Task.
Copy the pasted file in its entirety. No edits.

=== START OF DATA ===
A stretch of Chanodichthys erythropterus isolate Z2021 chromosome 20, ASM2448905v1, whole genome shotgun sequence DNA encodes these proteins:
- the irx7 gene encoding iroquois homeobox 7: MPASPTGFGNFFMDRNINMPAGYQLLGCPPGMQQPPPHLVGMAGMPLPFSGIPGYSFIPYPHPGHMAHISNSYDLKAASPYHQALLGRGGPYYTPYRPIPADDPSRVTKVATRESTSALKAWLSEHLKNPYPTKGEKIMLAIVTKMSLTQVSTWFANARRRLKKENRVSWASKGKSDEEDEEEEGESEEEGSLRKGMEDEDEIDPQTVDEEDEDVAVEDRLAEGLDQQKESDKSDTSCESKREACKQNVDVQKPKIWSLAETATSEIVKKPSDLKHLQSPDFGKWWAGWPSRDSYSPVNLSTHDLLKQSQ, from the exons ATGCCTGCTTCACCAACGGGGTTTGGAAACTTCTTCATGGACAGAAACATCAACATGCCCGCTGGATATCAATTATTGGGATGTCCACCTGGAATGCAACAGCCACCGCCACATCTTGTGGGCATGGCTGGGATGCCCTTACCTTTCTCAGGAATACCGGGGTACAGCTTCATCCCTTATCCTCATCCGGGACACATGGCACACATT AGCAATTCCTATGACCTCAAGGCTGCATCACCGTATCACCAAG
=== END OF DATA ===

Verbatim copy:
A stretch of Chanodichthys erythropterus isolate Z2021 chromosome 20, ASM2448905v1, whole genome shotgun sequence DNA encodes these proteins:
- the irx7 gene encoding iroquois homeobox 7: MPASPTGFGNFFMDRNINMPAGYQLLGCPPGMQQPPPHLVGMAGMPLPFSGIPGYSFIPYPHPGHMAHISNSYDLKAASPYHQALLGRGGPYYTPYRPIPADDPSRVTKVATRESTSALKAWLSEHLKNPYPTKGEKIMLAIVTKMSLTQVSTWFANARRRLKKENRVSWASKGKSDEEDEEEEGESEEEGSLRKGMEDEDEIDPQTVDEEDEDVAVEDRLAEGLDQQKESDKSDTSCESKREACKQNVDVQKPKIWSLAETATSEIVKKPSDLKHLQSPDFGKWWAGWPSRDSYSPVNLSTHDLLKQSQ, from the exons ATGCCTGCTTCACCAACGGGGTTTGGAAACTTCTTCATGGACAGAAACATCAACATGCCCGCTGGATATCAATTATTGGGATGTCCACCTGGAATGCAACAGCCACCGCCACATCTTGTGGGCATGGCTGGGATGCCCTTACCTTTCTCAGGAATACCGGGGTACAGCTTCATCCCTTATCCTCATCCGGGACACATGGCACACATT AGCAATTCCTATGACCTCAAGGCTGCATCACCGTATCACCAAG